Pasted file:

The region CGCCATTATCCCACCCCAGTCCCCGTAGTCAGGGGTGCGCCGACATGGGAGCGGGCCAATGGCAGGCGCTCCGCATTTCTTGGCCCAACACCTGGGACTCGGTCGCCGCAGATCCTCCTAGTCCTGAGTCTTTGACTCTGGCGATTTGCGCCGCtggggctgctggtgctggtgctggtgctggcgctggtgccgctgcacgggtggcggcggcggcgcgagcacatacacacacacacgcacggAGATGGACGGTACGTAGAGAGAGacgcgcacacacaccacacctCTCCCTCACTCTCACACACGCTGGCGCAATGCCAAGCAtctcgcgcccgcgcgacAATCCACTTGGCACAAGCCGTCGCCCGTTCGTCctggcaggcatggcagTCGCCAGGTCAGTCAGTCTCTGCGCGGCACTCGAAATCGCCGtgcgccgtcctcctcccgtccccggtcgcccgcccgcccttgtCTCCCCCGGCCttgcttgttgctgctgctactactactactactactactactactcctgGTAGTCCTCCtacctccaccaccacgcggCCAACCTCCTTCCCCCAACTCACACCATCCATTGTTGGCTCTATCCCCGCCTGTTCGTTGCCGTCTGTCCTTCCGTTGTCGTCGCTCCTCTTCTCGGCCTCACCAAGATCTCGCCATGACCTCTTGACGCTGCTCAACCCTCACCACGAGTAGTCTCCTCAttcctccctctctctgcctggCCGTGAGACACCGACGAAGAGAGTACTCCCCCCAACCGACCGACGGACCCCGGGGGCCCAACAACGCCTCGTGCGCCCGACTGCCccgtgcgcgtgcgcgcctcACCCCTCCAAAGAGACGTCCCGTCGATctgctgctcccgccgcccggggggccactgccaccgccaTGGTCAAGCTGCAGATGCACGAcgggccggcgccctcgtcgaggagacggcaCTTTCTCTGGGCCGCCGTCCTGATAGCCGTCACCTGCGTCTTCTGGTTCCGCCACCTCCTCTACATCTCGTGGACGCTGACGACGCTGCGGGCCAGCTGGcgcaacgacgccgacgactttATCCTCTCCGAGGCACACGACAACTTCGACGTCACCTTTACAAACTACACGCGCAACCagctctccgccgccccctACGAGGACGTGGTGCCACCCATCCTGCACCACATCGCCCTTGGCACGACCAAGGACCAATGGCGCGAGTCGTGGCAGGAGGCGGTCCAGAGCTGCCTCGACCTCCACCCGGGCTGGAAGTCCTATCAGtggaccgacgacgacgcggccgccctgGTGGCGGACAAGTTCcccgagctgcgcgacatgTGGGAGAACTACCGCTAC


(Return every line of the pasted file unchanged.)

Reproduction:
The region CGCCATTATCCCACCCCAGTCCCCGTAGTCAGGGGTGCGCCGACATGGGAGCGGGCCAATGGCAGGCGCTCCGCATTTCTTGGCCCAACACCTGGGACTCGGTCGCCGCAGATCCTCCTAGTCCTGAGTCTTTGACTCTGGCGATTTGCGCCGCtggggctgctggtgctggtgctggtgctggcgctggtgccgctgcacgggtggcggcggcggcgcgagcacatacacacacacacgcacggAGATGGACGGTACGTAGAGAGAGacgcgcacacacaccacacctCTCCCTCACTCTCACACACGCTGGCGCAATGCCAAGCAtctcgcgcccgcgcgacAATCCACTTGGCACAAGCCGTCGCCCGTTCGTCctggcaggcatggcagTCGCCAGGTCAGTCAGTCTCTGCGCGGCACTCGAAATCGCCGtgcgccgtcctcctcccgtccccggtcgcccgcccgcccttgtCTCCCCCGGCCttgcttgttgctgctgctactactactactactactactactactcctgGTAGTCCTCCtacctccaccaccacgcggCCAACCTCCTTCCCCCAACTCACACCATCCATTGTTGGCTCTATCCCCGCCTGTTCGTTGCCGTCTGTCCTTCCGTTGTCGTCGCTCCTCTTCTCGGCCTCACCAAGATCTCGCCATGACCTCTTGACGCTGCTCAACCCTCACCACGAGTAGTCTCCTCAttcctccctctctctgcctggCCGTGAGACACCGACGAAGAGAGTACTCCCCCCAACCGACCGACGGACCCCGGGGGCCCAACAACGCCTCGTGCGCCCGACTGCCccgtgcgcgtgcgcgcctcACCCCTCCAAAGAGACGTCCCGTCGATctgctgctcccgccgcccggggggccactgccaccgccaTGGTCAAGCTGCAGATGCACGAcgggccggcgccctcgtcgaggagacggcaCTTTCTCTGGGCCGCCGTCCTGATAGCCGTCACCTGCGTCTTCTGGTTCCGCCACCTCCTCTACATCTCGTGGACGCTGACGACGCTGCGGGCCAGCTGGcgcaacgacgccgacgactttATCCTCTCCGAGGCACACGACAACTTCGACGTCACCTTTACAAACTACACGCGCAACCagctctccgccgccccctACGAGGACGTGGTGCCACCCATCCTGCACCACATCGCCCTTGGCACGACCAAGGACCAATGGCGCGAGTCGTGGCAGGAGGCGGTCCAGAGCTGCCTCGACCTCCACCCGGGCTGGAAGTCCTATCAGtggaccgacgacgacgcggccgccctgGTGGCGGACAAGTTCcccgagctgcgcgacatgTGGGAGAACTACCGCTAC